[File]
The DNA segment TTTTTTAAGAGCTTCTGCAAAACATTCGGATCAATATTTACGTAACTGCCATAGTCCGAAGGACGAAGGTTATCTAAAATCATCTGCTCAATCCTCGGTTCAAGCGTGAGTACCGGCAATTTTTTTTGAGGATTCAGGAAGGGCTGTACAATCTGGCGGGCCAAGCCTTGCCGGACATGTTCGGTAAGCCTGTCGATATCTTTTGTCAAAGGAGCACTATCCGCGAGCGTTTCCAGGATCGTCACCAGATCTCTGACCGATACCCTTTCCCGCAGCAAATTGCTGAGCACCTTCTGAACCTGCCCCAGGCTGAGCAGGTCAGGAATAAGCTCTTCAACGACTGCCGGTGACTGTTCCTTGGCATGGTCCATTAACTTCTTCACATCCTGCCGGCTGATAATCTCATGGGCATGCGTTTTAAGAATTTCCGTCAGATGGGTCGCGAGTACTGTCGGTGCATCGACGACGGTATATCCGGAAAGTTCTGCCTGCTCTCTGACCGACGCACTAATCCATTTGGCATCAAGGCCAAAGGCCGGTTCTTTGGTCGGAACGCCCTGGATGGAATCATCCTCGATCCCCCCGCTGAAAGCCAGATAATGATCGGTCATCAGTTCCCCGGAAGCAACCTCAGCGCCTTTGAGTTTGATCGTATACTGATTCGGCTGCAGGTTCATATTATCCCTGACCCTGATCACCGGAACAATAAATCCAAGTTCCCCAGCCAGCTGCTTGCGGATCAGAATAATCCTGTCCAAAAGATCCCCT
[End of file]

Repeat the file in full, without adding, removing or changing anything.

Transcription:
The DNA segment TTTTTTAAGAGCTTCTGCAAAACATTCGGATCAATATTTACGTAACTGCCATAGTCCGAAGGACGAAGGTTATCTAAAATCATCTGCTCAATCCTCGGTTCAAGCGTGAGTACCGGCAATTTTTTTTGAGGATTCAGGAAGGGCTGTACAATCTGGCGGGCCAAGCCTTGCCGGACATGTTCGGTAAGCCTGTCGATATCTTTTGTCAAAGGAGCACTATCCGCGAGCGTTTCCAGGATCGTCACCAGATCTCTGACCGATACCCTTTCCCGCAGCAAATTGCTGAGCACCTTCTGAACCTGCCCCAGGCTGAGCAGGTCAGGAATAAGCTCTTCAACGACTGCCGGTGACTGTTCCTTGGCATGGTCCATTAACTTCTTCACATCCTGCCGGCTGATAATCTCATGGGCATGCGTTTTAAGAATTTCCGTCAGATGGGTCGCGAGTACTGTCGGTGCATCGACGACGGTATATCCGGAAAGTTCTGCCTGCTCTCTGACCGACGCACTAATCCATTTGGCATCAAGGCCAAAGGCCGGTTCTTTGGTCGGAACGCCCTGGATGGAATCATCCTCGATCCCCCCGCTGAAAGCCAGATAATGATCGGTCATCAGTTCCCCGGAAGCAACCTCAGCGCCTTTGAGTTTGATCGTATACTGATTCGGCTGCAGGTTCATATTATCCCTGACCCTGATCACCGGAACAATAAATCCAAGTTCCCCAGCCAGCTGCTTGCGGATCAGAATAATCCTGTCCAAAAGATCCCCT